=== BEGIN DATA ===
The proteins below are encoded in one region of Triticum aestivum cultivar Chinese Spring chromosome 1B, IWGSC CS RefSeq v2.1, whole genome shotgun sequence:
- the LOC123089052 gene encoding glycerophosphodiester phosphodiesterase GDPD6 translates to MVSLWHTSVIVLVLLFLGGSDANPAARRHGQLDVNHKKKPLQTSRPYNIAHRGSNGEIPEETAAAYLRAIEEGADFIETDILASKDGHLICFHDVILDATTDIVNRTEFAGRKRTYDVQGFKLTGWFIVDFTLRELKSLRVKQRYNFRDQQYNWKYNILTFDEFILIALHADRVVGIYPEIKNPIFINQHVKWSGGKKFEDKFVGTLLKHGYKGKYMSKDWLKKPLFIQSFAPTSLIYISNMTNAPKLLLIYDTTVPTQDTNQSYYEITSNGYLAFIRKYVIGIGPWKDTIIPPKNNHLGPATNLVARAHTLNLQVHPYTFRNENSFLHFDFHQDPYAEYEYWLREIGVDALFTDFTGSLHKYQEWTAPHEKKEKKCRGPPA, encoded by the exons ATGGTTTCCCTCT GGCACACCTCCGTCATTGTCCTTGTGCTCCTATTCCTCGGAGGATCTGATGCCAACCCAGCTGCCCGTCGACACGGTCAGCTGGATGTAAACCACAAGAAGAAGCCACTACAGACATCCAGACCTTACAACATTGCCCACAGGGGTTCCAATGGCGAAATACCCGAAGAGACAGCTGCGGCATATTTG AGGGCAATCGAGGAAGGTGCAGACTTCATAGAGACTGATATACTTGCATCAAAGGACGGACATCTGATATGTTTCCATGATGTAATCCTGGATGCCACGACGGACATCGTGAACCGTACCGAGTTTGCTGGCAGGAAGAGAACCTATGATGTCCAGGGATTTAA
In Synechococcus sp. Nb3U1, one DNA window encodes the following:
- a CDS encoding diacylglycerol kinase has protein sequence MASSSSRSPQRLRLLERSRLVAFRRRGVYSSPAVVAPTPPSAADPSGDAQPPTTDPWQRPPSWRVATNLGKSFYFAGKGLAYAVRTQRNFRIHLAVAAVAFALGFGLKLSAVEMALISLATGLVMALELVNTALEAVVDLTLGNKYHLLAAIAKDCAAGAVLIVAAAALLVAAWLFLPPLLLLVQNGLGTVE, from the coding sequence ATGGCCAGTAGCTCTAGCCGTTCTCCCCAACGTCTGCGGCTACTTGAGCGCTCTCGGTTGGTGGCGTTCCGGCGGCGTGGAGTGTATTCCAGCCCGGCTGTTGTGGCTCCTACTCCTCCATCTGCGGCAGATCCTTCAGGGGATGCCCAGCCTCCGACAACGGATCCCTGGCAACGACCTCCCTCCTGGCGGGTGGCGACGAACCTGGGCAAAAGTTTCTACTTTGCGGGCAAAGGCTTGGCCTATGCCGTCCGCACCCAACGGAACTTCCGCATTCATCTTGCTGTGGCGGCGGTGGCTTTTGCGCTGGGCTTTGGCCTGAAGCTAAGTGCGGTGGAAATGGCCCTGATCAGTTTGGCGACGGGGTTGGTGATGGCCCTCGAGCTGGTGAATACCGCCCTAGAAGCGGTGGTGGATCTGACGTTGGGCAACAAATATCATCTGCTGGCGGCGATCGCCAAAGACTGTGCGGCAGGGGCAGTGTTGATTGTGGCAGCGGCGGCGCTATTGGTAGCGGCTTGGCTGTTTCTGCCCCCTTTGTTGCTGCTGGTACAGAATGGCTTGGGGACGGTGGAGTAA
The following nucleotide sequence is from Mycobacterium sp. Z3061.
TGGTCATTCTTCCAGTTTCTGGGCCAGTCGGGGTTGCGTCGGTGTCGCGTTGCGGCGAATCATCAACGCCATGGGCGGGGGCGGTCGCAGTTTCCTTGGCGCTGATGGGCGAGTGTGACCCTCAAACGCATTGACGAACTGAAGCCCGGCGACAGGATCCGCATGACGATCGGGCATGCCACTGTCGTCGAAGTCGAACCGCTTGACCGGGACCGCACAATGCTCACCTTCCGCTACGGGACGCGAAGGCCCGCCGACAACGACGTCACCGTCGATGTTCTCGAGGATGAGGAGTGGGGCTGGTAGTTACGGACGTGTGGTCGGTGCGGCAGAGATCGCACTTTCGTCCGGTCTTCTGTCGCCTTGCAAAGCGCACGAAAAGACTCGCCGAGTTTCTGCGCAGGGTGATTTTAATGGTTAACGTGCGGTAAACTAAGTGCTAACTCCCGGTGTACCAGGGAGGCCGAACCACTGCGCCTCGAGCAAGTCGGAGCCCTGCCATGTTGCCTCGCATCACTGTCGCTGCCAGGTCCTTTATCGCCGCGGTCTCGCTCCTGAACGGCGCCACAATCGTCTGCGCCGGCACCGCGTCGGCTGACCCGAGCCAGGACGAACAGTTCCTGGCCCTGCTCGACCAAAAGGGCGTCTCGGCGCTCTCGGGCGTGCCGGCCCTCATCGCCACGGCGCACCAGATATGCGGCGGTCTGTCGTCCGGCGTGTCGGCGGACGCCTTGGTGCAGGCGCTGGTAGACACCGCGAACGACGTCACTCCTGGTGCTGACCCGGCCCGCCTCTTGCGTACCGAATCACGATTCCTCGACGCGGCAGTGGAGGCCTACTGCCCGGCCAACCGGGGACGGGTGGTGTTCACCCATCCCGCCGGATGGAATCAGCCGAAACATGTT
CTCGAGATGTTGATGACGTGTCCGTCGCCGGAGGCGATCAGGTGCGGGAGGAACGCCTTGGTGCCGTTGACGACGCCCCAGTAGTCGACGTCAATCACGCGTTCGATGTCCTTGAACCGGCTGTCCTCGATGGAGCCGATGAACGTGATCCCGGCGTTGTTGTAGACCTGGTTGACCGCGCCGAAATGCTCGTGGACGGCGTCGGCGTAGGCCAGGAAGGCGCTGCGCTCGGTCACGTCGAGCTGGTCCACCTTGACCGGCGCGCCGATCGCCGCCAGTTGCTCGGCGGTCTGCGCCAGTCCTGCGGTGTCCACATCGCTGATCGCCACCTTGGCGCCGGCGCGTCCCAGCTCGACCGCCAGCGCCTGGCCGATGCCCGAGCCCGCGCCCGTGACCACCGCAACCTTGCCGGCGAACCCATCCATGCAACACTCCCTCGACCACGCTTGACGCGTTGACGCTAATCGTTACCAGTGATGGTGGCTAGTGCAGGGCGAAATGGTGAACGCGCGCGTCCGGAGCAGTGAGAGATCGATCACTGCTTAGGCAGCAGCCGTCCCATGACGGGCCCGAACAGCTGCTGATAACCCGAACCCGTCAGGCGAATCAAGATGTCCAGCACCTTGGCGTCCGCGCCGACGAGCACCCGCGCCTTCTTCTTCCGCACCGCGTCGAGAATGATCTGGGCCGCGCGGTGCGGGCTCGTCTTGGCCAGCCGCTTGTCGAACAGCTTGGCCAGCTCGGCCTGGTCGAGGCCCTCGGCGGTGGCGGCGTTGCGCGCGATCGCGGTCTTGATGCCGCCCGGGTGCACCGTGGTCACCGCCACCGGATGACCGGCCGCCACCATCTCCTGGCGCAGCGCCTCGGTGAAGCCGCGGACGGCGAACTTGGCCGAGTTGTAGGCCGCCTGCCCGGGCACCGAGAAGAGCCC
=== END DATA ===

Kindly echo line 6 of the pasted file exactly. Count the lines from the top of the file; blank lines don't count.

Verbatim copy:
TGGTCATTCTTCCAGTTTCTGGGCCAGTCGGGGTTGCGTCGGTGTCGCGTTGCGGCGAATCATCAACGCCATGGGCGGGGGCGGTCGCAGTTTCCTTGGCGCTGATGGGCGAGTGTGACCCTCAAACGCATTGACGAACTGAAGCCCGGCGACAGGATCCGCATGACGATCGGGCATGCCACTGTCGTCGAAGTCGAACCGCTTGACCGGGACCGCACAATGCTCACCTTCCGCTACGGGACGCGAAGGCCCGCCGACAACGACGTCACCGTCGATGTTCTCGAGGATGAGGAGTGGGGCTGGTAGTTACGGACGTGTGGTCGGTGCGGCAGAGATCGCACTTTCGTCCGGTCTTCTGTCGCCTTGCAAAGCGCACGAAAAGACTCGCCGAGTTTCTGCGCAGGGTGATTTTAATGGTTAACGTGCGGTAAACTAAGTGCTAACTCCCGGTGTACCAGGGAGGCCGAACCACTGCGCCTCGAGCAAGTCGGAGCCCTGCCATGTTGCCTCGCATCACTGTCGCTGCCAGGTCCTTTATCGCCGCGGTCTCGCTCCTGAACGGCGCCACAATCGTCTGCGCCGGCACCGCGTCGGCTGACCCGAGCCAGGACGAACAGTTCCTGGCCCTGCTCGACCAAAAGGGCGTCTCGGCGCTCTCGGGCGTGCCGGCCCTCATCGCCACGGCGCACCAGATATGCGGCGGTCTGTCGTCCGGCGTGTCGGCGGACGCCTTGGTGCAGGCGCTGGTAGACACCGCGAACGACGTCACTCCTGGTGCTGACCCGGCCCGCCTCTTGCGTACCGAATCACGATTCCTCGACGCGGCAGTGGAGGCCTACTGCCCGGCCAACCGGGGACGGGTGGTGTTCACCCATCCCGCCGGATGGAATCAGCCGAAACATGTT